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on 24 July 2017
I'm keen on taking a second degree and this book is recommended by Oxford Uni for reading PPE.

I'm about halfway through and there are good and bad bits about it.

The good is that I now have a decent grip on at least three main philosophical viewpoints; those of Locke, Hobbes and Rousseau.

The problem however is that the author doesn't take the time to reframe things in proper context, and one is often quickly taken a long way down a philosophical rabbit hole until bewilderment begins to creep in.

Another issue is that it is often quite difficult to relate and apply the musings of these philosophers to both the questions they relate to, each other and modern society (although the extent to which this criticism applies varies).

However, I should add that there is some way yet to go. I hope as it goes on and the author has had a complete opportunity to communicate his argument, that the whole thing may yet come together.

So far though? I'm not convinced I'll get there.
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on 15 June 2012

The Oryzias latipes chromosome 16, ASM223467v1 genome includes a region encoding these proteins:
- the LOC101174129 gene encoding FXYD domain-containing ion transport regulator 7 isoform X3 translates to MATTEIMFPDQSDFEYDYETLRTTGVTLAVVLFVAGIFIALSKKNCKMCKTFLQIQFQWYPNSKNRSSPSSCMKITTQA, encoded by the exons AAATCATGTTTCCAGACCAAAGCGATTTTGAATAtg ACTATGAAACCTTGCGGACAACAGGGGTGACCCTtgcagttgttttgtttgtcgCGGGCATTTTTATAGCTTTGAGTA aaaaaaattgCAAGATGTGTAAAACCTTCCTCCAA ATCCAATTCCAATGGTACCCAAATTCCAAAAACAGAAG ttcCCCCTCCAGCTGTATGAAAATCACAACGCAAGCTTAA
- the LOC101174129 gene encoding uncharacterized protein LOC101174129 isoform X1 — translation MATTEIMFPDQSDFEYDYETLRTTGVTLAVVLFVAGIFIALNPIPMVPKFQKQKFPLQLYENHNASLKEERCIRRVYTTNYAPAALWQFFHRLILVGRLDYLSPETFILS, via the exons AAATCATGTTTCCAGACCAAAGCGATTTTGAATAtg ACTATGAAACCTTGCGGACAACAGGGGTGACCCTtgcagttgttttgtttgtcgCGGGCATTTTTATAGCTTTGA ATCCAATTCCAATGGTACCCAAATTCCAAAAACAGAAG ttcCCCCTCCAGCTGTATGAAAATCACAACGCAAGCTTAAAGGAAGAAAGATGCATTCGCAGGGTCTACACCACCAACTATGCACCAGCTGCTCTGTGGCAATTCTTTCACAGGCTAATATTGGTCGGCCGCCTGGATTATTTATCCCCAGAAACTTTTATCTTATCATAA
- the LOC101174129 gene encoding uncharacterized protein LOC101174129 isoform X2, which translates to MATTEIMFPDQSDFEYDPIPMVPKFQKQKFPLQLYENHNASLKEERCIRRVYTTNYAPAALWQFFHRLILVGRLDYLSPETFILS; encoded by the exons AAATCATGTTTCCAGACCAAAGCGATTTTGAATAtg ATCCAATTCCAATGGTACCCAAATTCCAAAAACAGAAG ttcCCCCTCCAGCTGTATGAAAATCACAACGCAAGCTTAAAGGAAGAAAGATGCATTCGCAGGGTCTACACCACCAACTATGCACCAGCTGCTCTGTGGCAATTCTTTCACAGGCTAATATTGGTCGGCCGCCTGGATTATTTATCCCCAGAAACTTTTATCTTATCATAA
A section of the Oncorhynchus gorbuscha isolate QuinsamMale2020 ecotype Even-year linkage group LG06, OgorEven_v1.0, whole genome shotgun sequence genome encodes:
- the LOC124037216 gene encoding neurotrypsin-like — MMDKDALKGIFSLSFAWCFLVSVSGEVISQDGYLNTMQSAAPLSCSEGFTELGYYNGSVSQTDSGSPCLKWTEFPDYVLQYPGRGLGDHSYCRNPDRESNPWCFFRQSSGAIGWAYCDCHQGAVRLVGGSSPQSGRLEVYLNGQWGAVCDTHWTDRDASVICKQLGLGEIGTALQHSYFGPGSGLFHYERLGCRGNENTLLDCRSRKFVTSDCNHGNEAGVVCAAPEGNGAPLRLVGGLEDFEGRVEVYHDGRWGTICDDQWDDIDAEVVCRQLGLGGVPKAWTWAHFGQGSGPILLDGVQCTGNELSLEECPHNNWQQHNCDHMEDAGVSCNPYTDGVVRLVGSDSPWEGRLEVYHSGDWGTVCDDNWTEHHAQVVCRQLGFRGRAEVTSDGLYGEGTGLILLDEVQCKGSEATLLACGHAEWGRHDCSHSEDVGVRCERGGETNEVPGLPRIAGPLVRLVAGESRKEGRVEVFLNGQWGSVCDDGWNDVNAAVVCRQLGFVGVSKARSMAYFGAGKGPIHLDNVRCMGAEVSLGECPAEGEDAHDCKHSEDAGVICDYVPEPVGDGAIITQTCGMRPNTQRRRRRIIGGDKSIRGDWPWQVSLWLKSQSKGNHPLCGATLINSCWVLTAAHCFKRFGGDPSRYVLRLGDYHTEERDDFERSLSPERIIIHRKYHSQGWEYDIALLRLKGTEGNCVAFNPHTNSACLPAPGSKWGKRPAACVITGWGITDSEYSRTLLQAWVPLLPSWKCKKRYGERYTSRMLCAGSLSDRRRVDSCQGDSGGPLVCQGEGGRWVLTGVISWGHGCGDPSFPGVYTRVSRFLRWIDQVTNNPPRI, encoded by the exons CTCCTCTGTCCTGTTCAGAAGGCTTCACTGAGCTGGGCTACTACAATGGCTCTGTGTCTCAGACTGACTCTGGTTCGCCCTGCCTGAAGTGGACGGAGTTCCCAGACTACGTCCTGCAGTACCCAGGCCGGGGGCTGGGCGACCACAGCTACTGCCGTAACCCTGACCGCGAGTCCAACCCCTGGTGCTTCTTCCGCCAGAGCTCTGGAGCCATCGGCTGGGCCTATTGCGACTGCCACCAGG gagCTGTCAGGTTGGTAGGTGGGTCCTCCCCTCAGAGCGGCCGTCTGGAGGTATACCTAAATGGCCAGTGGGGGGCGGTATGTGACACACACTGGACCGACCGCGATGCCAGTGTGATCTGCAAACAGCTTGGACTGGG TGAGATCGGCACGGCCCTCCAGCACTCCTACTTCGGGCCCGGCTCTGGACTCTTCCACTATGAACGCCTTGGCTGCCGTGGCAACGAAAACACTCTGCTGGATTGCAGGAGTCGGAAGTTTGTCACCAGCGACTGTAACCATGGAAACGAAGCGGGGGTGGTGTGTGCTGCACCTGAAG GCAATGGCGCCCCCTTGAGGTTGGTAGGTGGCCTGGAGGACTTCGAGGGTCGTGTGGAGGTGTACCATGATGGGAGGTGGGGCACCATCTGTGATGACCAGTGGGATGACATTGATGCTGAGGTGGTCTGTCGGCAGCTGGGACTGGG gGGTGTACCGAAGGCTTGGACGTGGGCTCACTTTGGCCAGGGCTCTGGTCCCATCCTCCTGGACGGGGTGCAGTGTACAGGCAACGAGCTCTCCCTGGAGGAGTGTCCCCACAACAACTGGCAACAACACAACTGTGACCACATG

Reading a political philosopher is a refreshing contrast from the bogus certitudes of politicians. Wolff considers key topics such as the state, democracy, liberty, and justice, aspiring to guide us from `muddled ignorance' to `informed bemusement'.

Firstly, we learn that, despite the general consensus that we need an appointed authority to prevent general breakdown in society, no theory can be found to demonstrate definitively that that all citizens should be compelled to obey it !

Secondly, the different forms of democracy are analysed -it would work better than the alternative (benign dictatorship with exhaustive opinion polls) if people voted according to their conscientious estimate of the best solution for the whole of society. It is actually of more doubtful efficacy if we (as we tend to) simply choose what's best for ourselves (`the tyranny of the majority'). Unless of course democracy has an added function - perhaps to promote a culture of universal respect.

As to the questions: How much liberty should we each possess ? Which is more important when social justice competes with liberty? Which should be our primary concern, the individual or society ? After elegant exposition of the arguments, I was left to agree with Wolff that `there can be no final word' in political philosophy.

Finally, there are other equilibria to recognize: should we be radical and progressive, placing our weight behind whichever argument we find most plausible? Or conservative, and sceptical of the usefulness of political theories? And should we prioritise reforming the law, or focus on applying it with sensitivity and compassion?

Thanks to this book, I am now more intrigued by politics, less impressed by politicians, and a fully signed-up floating voter !
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on 11 April 2014